Hadoop Distributed File System (HDFS) is a Java-based file system that provides scalable and reliable data storage that is designed to span large clusters of commodity servers. HDFS, MapReduce, and YARN form the core of Apache™ Hadoop®.
Apache HBase is the Hadoop database, a distributed, scalable, big data store.
Hadoop is basically 2 things, a FS (Hadoop Distributed File System) and a computation framework (MapReduce).
HDFS allows you store huge amounts of data in a distributed (provides faster read/write access) and redundant (provides better availability) manner. And MapReduce allows you to process this huge data in a distributed and parallel manner.
But MapReduce is not limited to just HDFS.
HDFS and HBase
Being a FS, HDFS lacks the random read/write capability. It is good for sequential data access. And this is where HBase comes into picture. It is a NoSQL database that runs on top your Hadoop cluster and provides you random real-time read/write access to your data.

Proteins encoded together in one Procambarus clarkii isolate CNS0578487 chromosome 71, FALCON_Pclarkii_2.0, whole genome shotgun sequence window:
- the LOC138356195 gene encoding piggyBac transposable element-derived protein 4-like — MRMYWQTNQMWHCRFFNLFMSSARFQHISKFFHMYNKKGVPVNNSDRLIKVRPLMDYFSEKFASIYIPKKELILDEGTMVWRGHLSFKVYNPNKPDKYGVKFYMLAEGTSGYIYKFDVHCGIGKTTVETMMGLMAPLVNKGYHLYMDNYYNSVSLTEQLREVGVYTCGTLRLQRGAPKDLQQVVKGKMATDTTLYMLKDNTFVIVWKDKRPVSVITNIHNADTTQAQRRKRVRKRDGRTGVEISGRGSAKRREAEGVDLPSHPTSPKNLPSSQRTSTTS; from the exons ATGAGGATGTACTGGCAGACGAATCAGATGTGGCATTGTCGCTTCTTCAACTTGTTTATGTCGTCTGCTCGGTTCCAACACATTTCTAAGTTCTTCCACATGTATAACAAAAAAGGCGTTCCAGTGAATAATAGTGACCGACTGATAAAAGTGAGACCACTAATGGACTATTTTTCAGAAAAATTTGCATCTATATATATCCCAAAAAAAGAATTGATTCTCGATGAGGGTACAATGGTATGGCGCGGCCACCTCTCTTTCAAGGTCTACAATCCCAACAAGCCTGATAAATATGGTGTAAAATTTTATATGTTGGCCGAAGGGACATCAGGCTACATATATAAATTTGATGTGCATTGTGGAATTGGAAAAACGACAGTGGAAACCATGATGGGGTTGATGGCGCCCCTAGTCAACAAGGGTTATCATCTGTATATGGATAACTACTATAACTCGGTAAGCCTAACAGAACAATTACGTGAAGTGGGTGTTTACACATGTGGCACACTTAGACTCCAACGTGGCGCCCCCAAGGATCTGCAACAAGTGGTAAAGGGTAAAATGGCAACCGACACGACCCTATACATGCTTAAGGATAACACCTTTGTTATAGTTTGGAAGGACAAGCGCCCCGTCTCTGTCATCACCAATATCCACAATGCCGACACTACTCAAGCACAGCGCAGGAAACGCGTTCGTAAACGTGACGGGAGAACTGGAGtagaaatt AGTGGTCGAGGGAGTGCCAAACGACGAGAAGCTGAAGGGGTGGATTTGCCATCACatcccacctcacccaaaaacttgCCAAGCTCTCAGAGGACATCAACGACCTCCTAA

Now, the Comparison
HDFS is a distributed file system. ref
- It is optimized for streaming access of large files. You would typically store files that are in the 100s of MB upwards on HDFS and access them through MapReduce to process them in batch mode.
- HDFS files are write once files. You can append to files in some of the recent versions but that is not a feature that is very commonly used. Consider HDFS files as write-once and read-many files. There is no concept of random writes.
- HDFS doesn’t do random reads very well.
HBase is a database that stores it’s data in a distributed filesystem.
The filesystem of choice typically is HDFS owing to the tight integration between HBase and HDFS. It doesn’t mean that HBase can’t work on any other filesystem.
- Low latency access to small amounts of data from within a large data set. You can access single rows quickly from a billion row table.
- Flexible data model to work with and data is indexed by the row key.
- Fast scans across tables.
- Scale in terms of writes as well as total volume of data.